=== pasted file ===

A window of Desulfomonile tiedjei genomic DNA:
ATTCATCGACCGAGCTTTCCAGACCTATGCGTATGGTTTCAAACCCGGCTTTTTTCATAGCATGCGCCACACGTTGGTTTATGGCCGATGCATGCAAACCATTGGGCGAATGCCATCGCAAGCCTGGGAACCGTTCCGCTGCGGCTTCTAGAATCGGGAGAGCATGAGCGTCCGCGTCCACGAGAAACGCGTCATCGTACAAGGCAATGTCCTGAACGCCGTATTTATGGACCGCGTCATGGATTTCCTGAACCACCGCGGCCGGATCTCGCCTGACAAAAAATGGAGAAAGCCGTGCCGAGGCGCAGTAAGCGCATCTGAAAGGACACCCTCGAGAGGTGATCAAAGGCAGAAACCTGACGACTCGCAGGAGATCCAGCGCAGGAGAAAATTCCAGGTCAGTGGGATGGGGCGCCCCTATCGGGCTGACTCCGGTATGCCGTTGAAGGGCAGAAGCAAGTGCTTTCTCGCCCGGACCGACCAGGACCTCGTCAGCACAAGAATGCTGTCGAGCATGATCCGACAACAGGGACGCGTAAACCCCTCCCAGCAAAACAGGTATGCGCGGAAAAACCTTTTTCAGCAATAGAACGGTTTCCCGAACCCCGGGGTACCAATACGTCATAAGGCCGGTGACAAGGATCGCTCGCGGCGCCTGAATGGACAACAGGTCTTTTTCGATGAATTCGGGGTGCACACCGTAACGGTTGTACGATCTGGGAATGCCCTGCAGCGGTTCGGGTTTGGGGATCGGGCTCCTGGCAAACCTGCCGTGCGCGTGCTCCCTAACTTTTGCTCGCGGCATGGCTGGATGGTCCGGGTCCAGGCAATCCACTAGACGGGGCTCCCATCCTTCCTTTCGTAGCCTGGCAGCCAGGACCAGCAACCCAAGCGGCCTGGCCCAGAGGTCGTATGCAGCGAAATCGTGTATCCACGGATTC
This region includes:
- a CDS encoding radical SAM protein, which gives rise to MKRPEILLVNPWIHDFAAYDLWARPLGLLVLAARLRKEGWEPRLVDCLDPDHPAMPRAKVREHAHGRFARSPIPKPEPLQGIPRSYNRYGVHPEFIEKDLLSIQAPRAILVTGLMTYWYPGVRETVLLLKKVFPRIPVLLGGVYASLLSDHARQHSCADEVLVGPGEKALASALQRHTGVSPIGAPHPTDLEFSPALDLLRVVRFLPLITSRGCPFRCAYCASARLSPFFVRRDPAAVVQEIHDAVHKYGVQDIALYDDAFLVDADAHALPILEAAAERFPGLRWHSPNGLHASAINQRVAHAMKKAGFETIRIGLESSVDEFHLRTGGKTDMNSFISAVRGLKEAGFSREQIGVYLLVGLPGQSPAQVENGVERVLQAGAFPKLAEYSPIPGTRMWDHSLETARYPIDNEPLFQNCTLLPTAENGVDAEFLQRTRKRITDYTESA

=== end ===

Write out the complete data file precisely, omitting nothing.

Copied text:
A window of Desulfomonile tiedjei genomic DNA:
ATTCATCGACCGAGCTTTCCAGACCTATGCGTATGGTTTCAAACCCGGCTTTTTTCATAGCATGCGCCACACGTTGGTTTATGGCCGATGCATGCAAACCATTGGGCGAATGCCATCGCAAGCCTGGGAACCGTTCCGCTGCGGCTTCTAGAATCGGGAGAGCATGAGCGTCCGCGTCCACGAGAAACGCGTCATCGTACAAGGCAATGTCCTGAACGCCGTATTTATGGACCGCGTCATGGATTTCCTGAACCACCGCGGCCGGATCTCGCCTGACAAAAAATGGAGAAAGCCGTGCCGAGGCGCAGTAAGCGCATCTGAAAGGACACCCTCGAGAGGTGATCAAAGGCAGAAACCTGACGACTCGCAGGAGATCCAGCGCAGGAGAAAATTCCAGGTCAGTGGGATGGGGCGCCCCTATCGGGCTGACTCCGGTATGCCGTTGAAGGGCAGAAGCAAGTGCTTTCTCGCCCGGACCGACCAGGACCTCGTCAGCACAAGAATGCTGTCGAGCATGATCCGACAACAGGGACGCGTAAACCCCTCCCAGCAAAACAGGTATGCGCGGAAAAACCTTTTTCAGCAATAGAACGGTTTCCCGAACCCCGGGGTACCAATACGTCATAAGGCCGGTGACAAGGATCGCTCGCGGCGCCTGAATGGACAACAGGTCTTTTTCGATGAATTCGGGGTGCACACCGTAACGGTTGTACGATCTGGGAATGCCCTGCAGCGGTTCGGGTTTGGGGATCGGGCTCCTGGCAAACCTGCCGTGCGCGTGCTCCCTAACTTTTGCTCGCGGCATGGCTGGATGGTCCGGGTCCAGGCAATCCACTAGACGGGGCTCCCATCCTTCCTTTCGTAGCCTGGCAGCCAGGACCAGCAACCCAAGCGGCCTGGCCCAGAGGTCGTATGCAGCGAAATCGTGTATCCACGGATTC
This region includes:
- a CDS encoding radical SAM protein, which gives rise to MKRPEILLVNPWIHDFAAYDLWARPLGLLVLAARLRKEGWEPRLVDCLDPDHPAMPRAKVREHAHGRFARSPIPKPEPLQGIPRSYNRYGVHPEFIEKDLLSIQAPRAILVTGLMTYWYPGVRETVLLLKKVFPRIPVLLGGVYASLLSDHARQHSCADEVLVGPGEKALASALQRHTGVSPIGAPHPTDLEFSPALDLLRVVRFLPLITSRGCPFRCAYCASARLSPFFVRRDPAAVVQEIHDAVHKYGVQDIALYDDAFLVDADAHALPILEAAAERFPGLRWHSPNGLHASAINQRVAHAMKKAGFETIRIGLESSVDEFHLRTGGKTDMNSFISAVRGLKEAGFSREQIGVYLLVGLPGQSPAQVENGVERVLQAGAFPKLAEYSPIPGTRMWDHSLETARYPIDNEPLFQNCTLLPTAENGVDAEFLQRTRKRITDYTESA